Why is this? An article in the March 2006 edition of Nature suggests that it may be that to enter and infect a cell, a virus must bind to a very specific molecule. A virus and a bullet can both be lethal, but the bullet isn’t species-specific—it’ll kill whatever it runs into. If a virus can’t find an appropriate binding receptor, it’s harmless. According to the article, the standard human flu virus requires a binding receptor concentrated in the mouth, sinuses, and upper airways of the lungs, whereas avian flu’s target molecule is concentrated deep within the lungs—in the air sacs where oxygen is exchanged. This may be why humans do not easily contract H5N1: it must be deeply inhaled to have a chance at infecting a cell. A standard human influenza virus has easier access to binding molecules and, replicating in the upper airways, is more easily converted to an aerosol mist with a “haaaachoo” or a cough—the viral version of a mass mailing.

What scientists fear is that the H5N1 virus will pick up this human-cell entry code—the ability to bind to the standard human virus receptor molecule—and transform itself into a virus that is highly lethal and highly infectious. How do you spell “P-A-N-D-E-M-I-C”?

If avian flu breaks our code, it will likely do so via a process called “reassortment.” Influenza has eight separate gene segments, allowing a virus to mix and match genes with other viruses and give itself a whole new look. One reassortment possibility would be if a human already infected with a common influenza strain also happens to become infected with the H5N1 bird flu. Replicating in the same body, in the same cells, gene segments from the standard human flu virus could get “resorted” and reassembled with segments from avian flu. The same process could occur in a pig that is simultaneously infected with an avian flu virus and a human influenza virus.

Reassortment could produce a virus capable of infecting humans, but with a “face” (defined by the proteins displayed on its surface) no human would recognize. Viruses have two major surface proteins: H for hemagglutinin and N for neuraminidase (hence the bird flu being subtyped H5N1). Up to now, human flu strains have been exclusively H1, 2, or 3. H5 is a new face in town, and an infected person’s immune system would be starting from scratch. It would need time to identify the virus and make appropriate antibodies, but for a virus as pathogenic as the bird flu, there appears to be little time before the body is overwhelmed.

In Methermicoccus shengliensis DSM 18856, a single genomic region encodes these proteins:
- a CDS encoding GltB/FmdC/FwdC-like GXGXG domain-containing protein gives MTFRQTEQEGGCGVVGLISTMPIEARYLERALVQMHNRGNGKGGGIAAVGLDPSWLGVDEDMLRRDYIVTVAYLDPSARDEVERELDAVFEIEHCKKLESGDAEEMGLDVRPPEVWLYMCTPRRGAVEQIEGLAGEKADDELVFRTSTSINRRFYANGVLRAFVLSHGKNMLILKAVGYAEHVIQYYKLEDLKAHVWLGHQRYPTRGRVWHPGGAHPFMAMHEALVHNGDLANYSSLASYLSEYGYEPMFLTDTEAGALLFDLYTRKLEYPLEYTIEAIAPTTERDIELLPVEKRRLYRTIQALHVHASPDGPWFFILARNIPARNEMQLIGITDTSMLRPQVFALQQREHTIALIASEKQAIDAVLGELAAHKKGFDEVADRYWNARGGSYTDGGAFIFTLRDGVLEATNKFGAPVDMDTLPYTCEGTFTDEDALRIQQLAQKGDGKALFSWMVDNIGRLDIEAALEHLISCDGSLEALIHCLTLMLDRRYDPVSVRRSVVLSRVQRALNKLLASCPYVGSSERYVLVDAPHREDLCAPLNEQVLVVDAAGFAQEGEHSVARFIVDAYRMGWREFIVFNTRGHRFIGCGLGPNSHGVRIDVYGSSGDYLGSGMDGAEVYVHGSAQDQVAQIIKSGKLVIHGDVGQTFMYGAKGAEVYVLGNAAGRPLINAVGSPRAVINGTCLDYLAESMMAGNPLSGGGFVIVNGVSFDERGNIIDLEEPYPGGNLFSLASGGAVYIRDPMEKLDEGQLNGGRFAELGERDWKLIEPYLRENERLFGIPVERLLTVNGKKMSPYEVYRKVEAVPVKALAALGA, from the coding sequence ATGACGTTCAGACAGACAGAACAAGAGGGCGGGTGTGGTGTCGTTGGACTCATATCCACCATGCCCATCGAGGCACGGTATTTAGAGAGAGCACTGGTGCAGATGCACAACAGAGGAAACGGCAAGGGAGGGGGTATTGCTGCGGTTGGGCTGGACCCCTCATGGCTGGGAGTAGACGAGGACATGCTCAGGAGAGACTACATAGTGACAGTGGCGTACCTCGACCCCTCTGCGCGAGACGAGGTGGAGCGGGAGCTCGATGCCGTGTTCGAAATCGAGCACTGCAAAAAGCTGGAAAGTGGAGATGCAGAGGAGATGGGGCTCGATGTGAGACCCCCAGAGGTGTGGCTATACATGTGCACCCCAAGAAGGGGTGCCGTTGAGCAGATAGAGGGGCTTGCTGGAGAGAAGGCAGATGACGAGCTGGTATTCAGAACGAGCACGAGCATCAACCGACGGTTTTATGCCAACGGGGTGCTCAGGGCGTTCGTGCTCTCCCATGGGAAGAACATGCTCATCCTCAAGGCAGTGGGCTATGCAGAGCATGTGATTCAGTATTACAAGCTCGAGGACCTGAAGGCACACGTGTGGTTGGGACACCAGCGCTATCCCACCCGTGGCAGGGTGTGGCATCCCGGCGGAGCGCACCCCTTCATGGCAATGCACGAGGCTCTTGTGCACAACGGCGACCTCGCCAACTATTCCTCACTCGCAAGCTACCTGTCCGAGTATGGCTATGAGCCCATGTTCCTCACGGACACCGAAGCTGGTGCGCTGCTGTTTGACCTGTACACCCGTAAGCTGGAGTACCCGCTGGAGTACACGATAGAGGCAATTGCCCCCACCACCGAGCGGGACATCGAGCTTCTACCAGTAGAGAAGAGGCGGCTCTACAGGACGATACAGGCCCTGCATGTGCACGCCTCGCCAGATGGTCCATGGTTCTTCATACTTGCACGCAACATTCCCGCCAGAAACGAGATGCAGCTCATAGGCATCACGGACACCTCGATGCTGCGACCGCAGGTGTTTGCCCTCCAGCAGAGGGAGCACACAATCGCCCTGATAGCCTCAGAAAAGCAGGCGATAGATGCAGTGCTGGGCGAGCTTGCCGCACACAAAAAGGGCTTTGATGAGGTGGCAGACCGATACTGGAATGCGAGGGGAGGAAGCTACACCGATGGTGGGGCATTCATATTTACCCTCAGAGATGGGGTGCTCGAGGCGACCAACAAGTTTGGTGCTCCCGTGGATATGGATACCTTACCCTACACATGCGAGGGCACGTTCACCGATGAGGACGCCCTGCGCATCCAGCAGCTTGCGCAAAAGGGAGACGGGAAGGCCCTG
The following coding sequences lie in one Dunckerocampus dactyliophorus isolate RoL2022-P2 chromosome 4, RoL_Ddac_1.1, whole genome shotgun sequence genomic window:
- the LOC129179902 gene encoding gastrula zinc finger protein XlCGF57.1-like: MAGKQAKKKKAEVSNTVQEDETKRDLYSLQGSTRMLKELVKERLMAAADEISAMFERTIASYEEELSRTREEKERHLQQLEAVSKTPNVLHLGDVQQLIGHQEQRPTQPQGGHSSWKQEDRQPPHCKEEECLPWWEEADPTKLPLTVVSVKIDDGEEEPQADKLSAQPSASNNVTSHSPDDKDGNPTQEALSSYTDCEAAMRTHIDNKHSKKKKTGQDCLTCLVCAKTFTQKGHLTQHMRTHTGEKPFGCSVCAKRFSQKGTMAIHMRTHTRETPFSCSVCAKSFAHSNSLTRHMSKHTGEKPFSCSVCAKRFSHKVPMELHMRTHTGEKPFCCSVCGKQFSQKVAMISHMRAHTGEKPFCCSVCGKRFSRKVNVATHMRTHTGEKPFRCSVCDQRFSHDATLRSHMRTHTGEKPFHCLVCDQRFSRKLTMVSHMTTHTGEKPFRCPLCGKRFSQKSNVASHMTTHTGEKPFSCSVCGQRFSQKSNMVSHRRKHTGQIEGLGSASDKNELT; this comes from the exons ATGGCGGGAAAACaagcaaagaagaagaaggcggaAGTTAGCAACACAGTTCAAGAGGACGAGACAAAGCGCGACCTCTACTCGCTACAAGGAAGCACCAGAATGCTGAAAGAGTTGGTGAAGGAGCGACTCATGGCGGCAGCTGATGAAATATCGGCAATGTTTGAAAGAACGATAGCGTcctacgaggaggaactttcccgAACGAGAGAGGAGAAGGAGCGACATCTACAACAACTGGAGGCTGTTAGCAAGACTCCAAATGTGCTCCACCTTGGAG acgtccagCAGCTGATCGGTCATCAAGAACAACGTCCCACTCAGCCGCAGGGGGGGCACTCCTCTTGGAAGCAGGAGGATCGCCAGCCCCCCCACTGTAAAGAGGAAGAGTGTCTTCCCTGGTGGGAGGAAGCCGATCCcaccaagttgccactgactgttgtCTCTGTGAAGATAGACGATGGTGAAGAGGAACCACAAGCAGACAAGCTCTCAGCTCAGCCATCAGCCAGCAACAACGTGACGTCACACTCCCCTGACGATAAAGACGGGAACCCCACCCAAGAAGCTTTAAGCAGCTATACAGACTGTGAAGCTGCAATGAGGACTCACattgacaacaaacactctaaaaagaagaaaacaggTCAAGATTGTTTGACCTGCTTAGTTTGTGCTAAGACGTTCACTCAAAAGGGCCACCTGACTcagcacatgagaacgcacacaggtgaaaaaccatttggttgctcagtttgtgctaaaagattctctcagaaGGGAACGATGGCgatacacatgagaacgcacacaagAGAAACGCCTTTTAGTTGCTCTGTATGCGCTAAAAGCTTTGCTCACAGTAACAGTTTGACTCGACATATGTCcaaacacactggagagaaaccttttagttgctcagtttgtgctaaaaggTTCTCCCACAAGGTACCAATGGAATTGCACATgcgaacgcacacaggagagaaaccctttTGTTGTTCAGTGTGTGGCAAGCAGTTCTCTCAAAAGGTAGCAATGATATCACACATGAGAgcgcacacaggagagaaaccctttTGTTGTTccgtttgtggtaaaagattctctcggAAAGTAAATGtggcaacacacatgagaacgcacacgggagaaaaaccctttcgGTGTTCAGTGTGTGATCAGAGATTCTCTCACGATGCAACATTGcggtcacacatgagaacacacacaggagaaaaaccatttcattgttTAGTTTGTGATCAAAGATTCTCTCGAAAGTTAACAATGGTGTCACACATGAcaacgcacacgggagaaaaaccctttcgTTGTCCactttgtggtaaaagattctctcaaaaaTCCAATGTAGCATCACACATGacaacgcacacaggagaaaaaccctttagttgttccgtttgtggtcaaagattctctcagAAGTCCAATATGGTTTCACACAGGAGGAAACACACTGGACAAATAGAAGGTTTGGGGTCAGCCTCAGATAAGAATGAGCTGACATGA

Distinctly different new viruses like H5N1 have pandemic potential because there’s no pre-existing immunity in the community. Compare this to a newly mutated H2 flu virus: it might have its own distinct fingerprint, but antibodies created against previous H2 infections can exhibit some cross-reactivity to this newly reconfigured H2. These “old” antibodies might not be a dart to the heart, but they’ll put up some immunological resistance and buy time while more specific antibodies are being created.

If we have the H5N1 virus isolated, why don’t we take it to the lab and make a vaccine? Actually, we have. The vaccine works, but there are problems.

First, annual human influenza vaccines are given in small doses because they’re boosters; most of us have some baseline immunity and just need a refresher. This isn’t the case with a novel virus like H5N1, so larger doses—three to six times the standard dose—are required to stimulate an effective immune response.

Which leads to the second problem: ramping up our production capacity to create the usual influenza vaccine, plus three-to-six times that amount to cover H5N1 vaccination. Our current production technology, which involves growing viruses in live chicken embryos—is clunky and laborious. Remember 2004, when contamination in a British facility cut our vaccine supply in half? Not only would the volume required to prepare for the possibility (not certainty) of an H5N1 outbreak be huge, but it would also leave us extremely vulnerable should an entirely different but equally deadly influenza strain suddenly emerge.

Because viruses are genetic slot machines, constantly rolling over their genes looking for winning combinations, we need to develop a vaccine program that can react quickly to a breakout virus and produce the vaccine in massive quantities.
In the meantime, let’s keep a wary eye on our state bird, the common loon. You cover the front door, I’ll get the back.

Craig Bowron is a Twin Cities internist.